Teen killed in sawmill accident will save his mom’s life with organ donation – National

Teen killed in sawmill accident will save his mom’s life with organ donation – National

A 16-year-old boy from Wisconsin who was killed in a sawmill accident is helping to save the lives of others, including his own mother, through organ donation, the teen’s father said.

Michael Schuls was working at Florence Hardwoods on June 29 when the fatal accident happened. The high school football player was attempting to unjam a wood-stacking machine when the conveyor belt he was standing on moved and caused him to be pinned inside the machine, according to reports from the Florence County Sheriff’s Office.

Schuls died in hospital two days later on July 1, according to an online obituary.

The teen’s father, Jim Schuls, told local WBAY Thursday that his son’s organs are being donated to multiple recipients.

“Lucky enough his mom was the perfect match for his liver,” Jim Schuls told WBAY. “And seven or eight other families received life. He delivered the miracle we prayed for seven other families, including his mother. That’s what’s keeping me going.”

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It’s unclear why the teen’s mother needs a liver transplant.

Before Schuls died, a GoFundMe page was set up by the teen’s family to pay for his hospital expenses. It has since raised over US$23,000, more than doubling its original goal of US$10,000.

In an update posted on July 1, Schuls’ aunt wrote: “Michael was hurt very badly. His injuries are awful. Everyone is broken. There are no words to convey the sorrow and sadness.”

A day later, she posted an update confirming that Schuls died in hospital.

“Yesterday Michael began his eternal life in Heaven. We know he is surrounded by loved ones we have already lost and is no longer suffering,” the update reads.

She added that family members chose for Schuls to be an organ donor and that this “tremendous loss will bring new life to 7 more people, including his mother.”

Surveillance footage at the sawmill watched by sheriff’s deputies showed Schuls stepping onto a conveyor belt to unjam a machine that stacks the small boards used to separate piles of lumber while they dry. Schuls did not press the machine’s safety shut-off button before stepping onto the conveyor belt, according to police reports.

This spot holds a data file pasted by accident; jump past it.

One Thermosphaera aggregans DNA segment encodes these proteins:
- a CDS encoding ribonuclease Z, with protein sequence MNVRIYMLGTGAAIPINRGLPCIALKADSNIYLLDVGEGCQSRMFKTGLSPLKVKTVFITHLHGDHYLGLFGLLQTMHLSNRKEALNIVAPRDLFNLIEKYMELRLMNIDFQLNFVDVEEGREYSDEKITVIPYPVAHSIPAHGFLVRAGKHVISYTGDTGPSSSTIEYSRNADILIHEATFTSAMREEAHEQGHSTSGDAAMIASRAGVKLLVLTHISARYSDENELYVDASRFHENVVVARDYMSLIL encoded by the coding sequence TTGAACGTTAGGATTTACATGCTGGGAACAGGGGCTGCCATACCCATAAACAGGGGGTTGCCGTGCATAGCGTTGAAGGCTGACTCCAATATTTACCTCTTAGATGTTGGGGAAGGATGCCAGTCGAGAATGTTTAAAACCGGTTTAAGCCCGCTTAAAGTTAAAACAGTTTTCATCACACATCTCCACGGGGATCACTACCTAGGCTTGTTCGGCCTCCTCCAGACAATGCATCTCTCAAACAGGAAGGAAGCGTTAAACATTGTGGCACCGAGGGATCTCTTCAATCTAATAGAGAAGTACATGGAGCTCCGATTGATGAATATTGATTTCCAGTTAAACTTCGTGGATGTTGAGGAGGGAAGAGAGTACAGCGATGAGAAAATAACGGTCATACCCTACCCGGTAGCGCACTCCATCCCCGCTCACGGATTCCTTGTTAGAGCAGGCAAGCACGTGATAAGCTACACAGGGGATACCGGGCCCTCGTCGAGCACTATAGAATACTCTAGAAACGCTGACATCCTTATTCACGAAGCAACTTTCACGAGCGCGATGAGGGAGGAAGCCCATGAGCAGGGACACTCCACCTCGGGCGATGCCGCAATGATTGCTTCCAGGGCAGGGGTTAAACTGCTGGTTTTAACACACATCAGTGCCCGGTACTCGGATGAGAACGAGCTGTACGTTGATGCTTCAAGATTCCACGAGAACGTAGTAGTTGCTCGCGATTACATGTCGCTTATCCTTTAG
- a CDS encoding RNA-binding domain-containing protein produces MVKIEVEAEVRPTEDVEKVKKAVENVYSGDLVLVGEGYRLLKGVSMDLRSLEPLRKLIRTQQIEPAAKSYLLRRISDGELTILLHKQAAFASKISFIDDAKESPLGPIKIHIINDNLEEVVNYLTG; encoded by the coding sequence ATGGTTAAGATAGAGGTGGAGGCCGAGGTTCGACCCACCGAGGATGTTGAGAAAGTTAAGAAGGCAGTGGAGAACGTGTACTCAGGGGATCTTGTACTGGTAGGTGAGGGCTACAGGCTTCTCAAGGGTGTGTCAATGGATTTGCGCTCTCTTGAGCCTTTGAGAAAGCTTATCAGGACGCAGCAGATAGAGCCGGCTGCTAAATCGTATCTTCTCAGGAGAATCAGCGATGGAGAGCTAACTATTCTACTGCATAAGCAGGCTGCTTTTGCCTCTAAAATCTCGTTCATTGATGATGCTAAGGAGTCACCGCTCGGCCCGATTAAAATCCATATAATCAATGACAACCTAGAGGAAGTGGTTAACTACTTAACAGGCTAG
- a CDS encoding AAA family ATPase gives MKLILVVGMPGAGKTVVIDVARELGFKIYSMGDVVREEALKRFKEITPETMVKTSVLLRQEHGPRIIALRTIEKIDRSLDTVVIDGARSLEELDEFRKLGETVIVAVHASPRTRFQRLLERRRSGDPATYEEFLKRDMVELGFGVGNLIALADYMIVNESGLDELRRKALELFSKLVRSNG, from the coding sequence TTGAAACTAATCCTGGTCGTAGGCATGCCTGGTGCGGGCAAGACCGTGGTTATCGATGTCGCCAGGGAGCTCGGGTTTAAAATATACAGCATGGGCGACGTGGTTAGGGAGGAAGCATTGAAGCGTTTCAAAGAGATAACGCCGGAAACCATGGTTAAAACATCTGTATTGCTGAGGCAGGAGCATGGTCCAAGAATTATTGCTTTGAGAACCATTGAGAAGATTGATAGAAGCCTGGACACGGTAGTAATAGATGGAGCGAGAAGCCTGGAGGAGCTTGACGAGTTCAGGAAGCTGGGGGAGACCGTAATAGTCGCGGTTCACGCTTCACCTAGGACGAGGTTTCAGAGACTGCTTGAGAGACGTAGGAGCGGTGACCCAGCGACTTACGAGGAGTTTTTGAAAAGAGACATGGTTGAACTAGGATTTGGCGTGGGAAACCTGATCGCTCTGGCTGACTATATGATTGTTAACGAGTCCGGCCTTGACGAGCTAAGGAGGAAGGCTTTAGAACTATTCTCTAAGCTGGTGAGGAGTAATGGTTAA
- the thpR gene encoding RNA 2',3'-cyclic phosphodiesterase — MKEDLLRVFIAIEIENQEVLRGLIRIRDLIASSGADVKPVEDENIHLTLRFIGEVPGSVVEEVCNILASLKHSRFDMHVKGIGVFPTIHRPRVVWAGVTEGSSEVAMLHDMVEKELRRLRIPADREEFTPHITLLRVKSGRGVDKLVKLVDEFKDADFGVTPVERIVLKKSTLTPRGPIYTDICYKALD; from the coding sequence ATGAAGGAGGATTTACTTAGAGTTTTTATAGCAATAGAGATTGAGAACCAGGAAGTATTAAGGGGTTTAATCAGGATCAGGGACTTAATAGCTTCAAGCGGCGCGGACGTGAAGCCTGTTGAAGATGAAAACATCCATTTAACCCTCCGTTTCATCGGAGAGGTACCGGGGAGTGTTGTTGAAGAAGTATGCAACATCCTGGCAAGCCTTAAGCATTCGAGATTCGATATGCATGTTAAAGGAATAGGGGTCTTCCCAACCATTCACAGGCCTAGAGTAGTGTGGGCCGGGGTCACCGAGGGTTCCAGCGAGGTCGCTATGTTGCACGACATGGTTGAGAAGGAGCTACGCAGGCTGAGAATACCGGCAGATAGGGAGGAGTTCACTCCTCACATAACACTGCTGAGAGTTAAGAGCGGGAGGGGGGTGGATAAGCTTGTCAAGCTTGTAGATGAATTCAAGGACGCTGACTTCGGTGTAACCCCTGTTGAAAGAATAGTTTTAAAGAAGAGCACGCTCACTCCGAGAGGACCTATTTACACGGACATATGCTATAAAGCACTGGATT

Roughly 17 minutes passed between when Schuls moved onto the conveyor belt and when a co-worker discovered him stuck in the machine. Schuls had been working alone in the building while a supervisor operated a forklift outside, police said.

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First responders used a defibrillator and administered CPR before transporting Schuls to a hospital. He was later brought to a pediatric hospital in Milwaukee, where he died.

Florence County Coroner Jeff Rickaby said Tuesday that an autopsy identified the cause of death as traumatic asphyxiation caused by “entanglement in a machine.”

Schuls’ father also worked at Florence Hardwoods and was on site the day of the accident, WBAY reported.

“I work at the same company where none of us would ever put our children in that position if we knew,” he said. “They’re brokenhearted as well, as I am. I grew up in this community, I worked in this company for six years. They’ve done great things for me. I’m not faulting anybody.”

State and federal labour agencies are investigating the accident to determine whether workplace safety or child labour laws were violated.

Most work in sawmills and logging is prohibited for minors, but in Wisconsin, children 16 and older are allowed to work in planing mills like the one Schuls was stacking lumber in when the accident occurred. Police records obtained Tuesday suggest that Schuls was doing work allowed under state child labour laws.

His death comes as lawmakers in several states, including Wisconsin, are embracing legislation to loosen child labour laws. States have passed measures to let children work in more hazardous occupations, for more hours on school nights and in expanded roles. Wisconsin Republicans back a proposal to allow children as young as 14 to serve alcohol in bars and restaurants.

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The town of Florence is located near the border with Michigan’s Upper Peninsula and had a population of 641 people on the 2020 census.

“Our small community is in absolute shock,” reads Schuls’ GoFundMe page.

Schuls’ obituary notes he attended Florence High School where he played football, basketball, baseball and soccer. His funeral and celebration of life have been scheduled for July 15 in Florence.

— with files from The Associated Press

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